Of all things, National Hollerin’ Day falls just before National Kissing Day rolls around. That’s a good thing, because after the hollerin,’ you may want to kiss and make up.
Which reminds me of when Dick and I were married 62 years ago.
When you’re a kid, all googly-eyed over somebody, you want to hug and kiss. You’re not thinking about how your sweetheart’s family’s emotions will influence you forevermore.
For instance, my parents were very quiet and never hollered unless something was really, really major. It was usually my mother who had a hollerin’ fit, and then the tension could be cut with a knife for days, which was no fun at all for the rest of us — particularly for my father.
On the other hand, Dick’s mom and dad could holler, scream and rave over something, and five minutes after an Italian screaming fest, it was like nothing happened.
I remember it began one night when my in-laws, Jerry and Virginia, came over for dinner for the first time.
I had slaved over the stove, as a bride did in those days. Everything was fine through the first course as I played a Sinatra record on our new phonograph. (Remember, this was 62 years ago). And then, Jerry said something that got Virginia’s hair to stand on end. Her eyes scrunched and her mouth turned down as the hollering began flying across the table.
I stood there as the second course (some kind of pasta I’d seen in Good Housekeeping) turned to mush.
For a few minutes, Sinatra was drowned out, and then, snap! The record changed, and “Spanish Eyes” started to play.
The hollerin’ evaporated.
“Jerry, they’re playing our song,” Virginia cooed, and with that, my in-laws got up from the table like nothing had happened, and started dancing cheek-to cheek.
It was a miracle.
After the song, dinner progressed well until we got to dessert, when Jerry made the mistake of running off at the mouth, and Virginia started hollerin’ again.
“Quick, Dick,” I croaked, “Put ‘Spanish Eyes’ back on!” And with that, the evening was saved.
It’s nice to know that hollerin’ is something special nationally, held down at Spivey’s Corner, a little town of 448 folks in Sampson County, North Carolina. It was named by Old Man Spivey, who changed its name from West Crossroads after the West family no longer owned all the surrounding land.
The center of town is at the intersection of U.S. Highway 13 and U.S. Highway 421. It’s a quiet place most of the year, until the first Saturday in September, when people from all over the world show up for the National Hollerin’ Contest, first held there in 1969.
It’s a special event inaugurated to revive the almost lost art of hollerin’— a sophisticated vocal tradition that served as a means of long-distance communication (and a form of entertainment) before the telephone.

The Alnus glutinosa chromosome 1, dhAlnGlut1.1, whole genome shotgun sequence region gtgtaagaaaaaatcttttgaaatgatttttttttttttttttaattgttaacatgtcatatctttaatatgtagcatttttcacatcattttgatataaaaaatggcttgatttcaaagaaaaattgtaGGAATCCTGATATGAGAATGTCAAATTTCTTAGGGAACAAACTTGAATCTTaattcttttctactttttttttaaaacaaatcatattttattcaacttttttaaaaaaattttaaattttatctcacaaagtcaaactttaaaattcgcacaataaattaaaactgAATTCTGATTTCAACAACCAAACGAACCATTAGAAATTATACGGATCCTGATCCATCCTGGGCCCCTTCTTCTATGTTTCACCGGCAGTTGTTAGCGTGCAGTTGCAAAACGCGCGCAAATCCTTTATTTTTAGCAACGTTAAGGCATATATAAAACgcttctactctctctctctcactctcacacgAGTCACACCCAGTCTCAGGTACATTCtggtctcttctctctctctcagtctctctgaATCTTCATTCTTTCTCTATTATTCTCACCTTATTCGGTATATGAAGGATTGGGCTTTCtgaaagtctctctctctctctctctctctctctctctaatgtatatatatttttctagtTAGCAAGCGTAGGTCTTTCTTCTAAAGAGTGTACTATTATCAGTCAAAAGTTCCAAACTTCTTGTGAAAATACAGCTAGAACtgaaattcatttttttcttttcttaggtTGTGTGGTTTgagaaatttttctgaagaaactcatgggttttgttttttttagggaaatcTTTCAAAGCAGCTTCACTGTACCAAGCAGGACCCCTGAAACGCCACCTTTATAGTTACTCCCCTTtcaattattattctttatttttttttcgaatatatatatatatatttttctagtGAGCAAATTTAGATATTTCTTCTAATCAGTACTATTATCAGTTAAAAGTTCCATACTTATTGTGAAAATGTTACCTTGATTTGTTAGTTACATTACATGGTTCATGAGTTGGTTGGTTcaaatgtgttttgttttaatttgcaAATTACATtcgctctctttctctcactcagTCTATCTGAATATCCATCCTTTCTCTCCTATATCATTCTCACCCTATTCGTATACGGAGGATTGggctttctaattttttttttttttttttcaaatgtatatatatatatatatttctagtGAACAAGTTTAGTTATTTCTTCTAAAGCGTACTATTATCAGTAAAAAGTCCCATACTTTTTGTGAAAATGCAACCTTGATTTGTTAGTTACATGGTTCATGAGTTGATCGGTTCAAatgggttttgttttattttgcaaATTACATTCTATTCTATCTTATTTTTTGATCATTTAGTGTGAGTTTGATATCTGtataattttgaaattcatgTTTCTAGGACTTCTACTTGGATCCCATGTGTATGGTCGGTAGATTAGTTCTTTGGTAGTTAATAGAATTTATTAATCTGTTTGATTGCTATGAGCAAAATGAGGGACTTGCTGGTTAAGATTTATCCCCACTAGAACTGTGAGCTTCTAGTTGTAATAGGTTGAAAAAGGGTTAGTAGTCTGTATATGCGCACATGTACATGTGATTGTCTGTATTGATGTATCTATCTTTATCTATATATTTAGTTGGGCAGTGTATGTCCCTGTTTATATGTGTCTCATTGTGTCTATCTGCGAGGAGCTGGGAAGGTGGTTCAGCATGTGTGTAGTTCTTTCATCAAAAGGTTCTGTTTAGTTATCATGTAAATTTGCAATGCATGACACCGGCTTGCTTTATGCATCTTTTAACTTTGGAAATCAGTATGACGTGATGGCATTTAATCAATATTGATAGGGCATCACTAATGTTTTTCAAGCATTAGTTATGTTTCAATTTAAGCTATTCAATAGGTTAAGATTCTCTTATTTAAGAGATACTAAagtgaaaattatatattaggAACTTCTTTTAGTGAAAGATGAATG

For years, it was held on the third Saturday in June. In 2013, it switched to the second Saturday in September and became the Hollerin’ Heritage Festival. People of all persuasions gather for the festivities, listen and dance to live music, ooh and ahh over a big car show and eat to bursting over some of the best southern food since Old Man Spivey was a kid.
If you’re wondering what it is, hollerin’ is a special way of singing, often without words. It was the way slaves communicated in cotton fields, expressing their feelings and communicating with each other, and the way prisoners on chain gangs did, too.
I’m just sorry Jerry and Virginia never danced to “Spanish Eyes” at Spivey’s Corner.
Lois C. Sabatino is a consultant in public relations, community relations, special events, fundraising and motivational training. She was the first female executive at United Technologies.
MEN WE LOVE
With Faith Comes Hope
DLC’s CEO Scott Burgess leads a purpose-driven life
by Kathy Grey
It’s not easy to distinguish Scott Burgess, the man, from Scott Burgess, CEO of David Lawrence Center (DLC), the Naples mental health treatment provider. They are one in the same, inextricably intertwined, driven by faith and hope.
At 52, Burgess reflects on his childhood and what influenced him to choose a career in the mental/behavioral health sector.
“From grade school, I had an affinity for developing relationships with people struggling with challenges. People felt comfortable sharing things with me, allowing me to help them.”
Choosing a caring profession was “part of my faith background,” Burgess says. “There’s a ministerial side of this profession. I grew up going to church, exposed to a Christian faith. And that value system helped drive a lot of my thinking and decision-making.”